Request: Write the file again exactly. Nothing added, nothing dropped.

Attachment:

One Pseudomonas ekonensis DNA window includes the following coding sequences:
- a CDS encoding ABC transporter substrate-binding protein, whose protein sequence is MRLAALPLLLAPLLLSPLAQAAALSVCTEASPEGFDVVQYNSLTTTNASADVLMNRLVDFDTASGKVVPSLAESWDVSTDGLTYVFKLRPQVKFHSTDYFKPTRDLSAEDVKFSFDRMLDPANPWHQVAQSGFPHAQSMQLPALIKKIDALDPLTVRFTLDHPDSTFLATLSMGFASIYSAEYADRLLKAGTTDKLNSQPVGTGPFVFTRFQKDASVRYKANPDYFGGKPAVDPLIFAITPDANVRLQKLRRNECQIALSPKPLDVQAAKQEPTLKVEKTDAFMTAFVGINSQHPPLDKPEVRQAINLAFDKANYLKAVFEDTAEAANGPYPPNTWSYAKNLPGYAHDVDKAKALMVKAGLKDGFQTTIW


One Pseudomonas ekonensis DNA window includes the following coding sequences:
- a CDS encoding ABC transporter substrate-binding protein, whose protein sequence is MRLAALPLLLAPLLLSPLAQAAALSVCTEASPEGFDVVQYNSLTTTNASADVLMNRLVDFDTASGKVVPSLAESWDVSTDGLTYVFKLRPQVKFHSTDYFKPTRDLSAEDVKFSFDRMLDPANPWHQVAQSGFPHAQSMQLPALIKKIDALDPLTVRFTLDHPDSTFLATLSMGFASIYSAEYADRLLKAGTTDKLNSQPVGTGPFVFTRFQKDASVRYKANPDYFGGKPAVDPLIFAITPDANVRLQKLRRNECQIALSPKPLDVQAAKQEPTLKVEKTDAFMTAFVGINSQHPPLDKPEVRQAINLAFDKANYLKAVFEDTAEAANGPYPPNTWSYAKNLPGYAHDVDKAKALMVKAGLKDGFQTTIW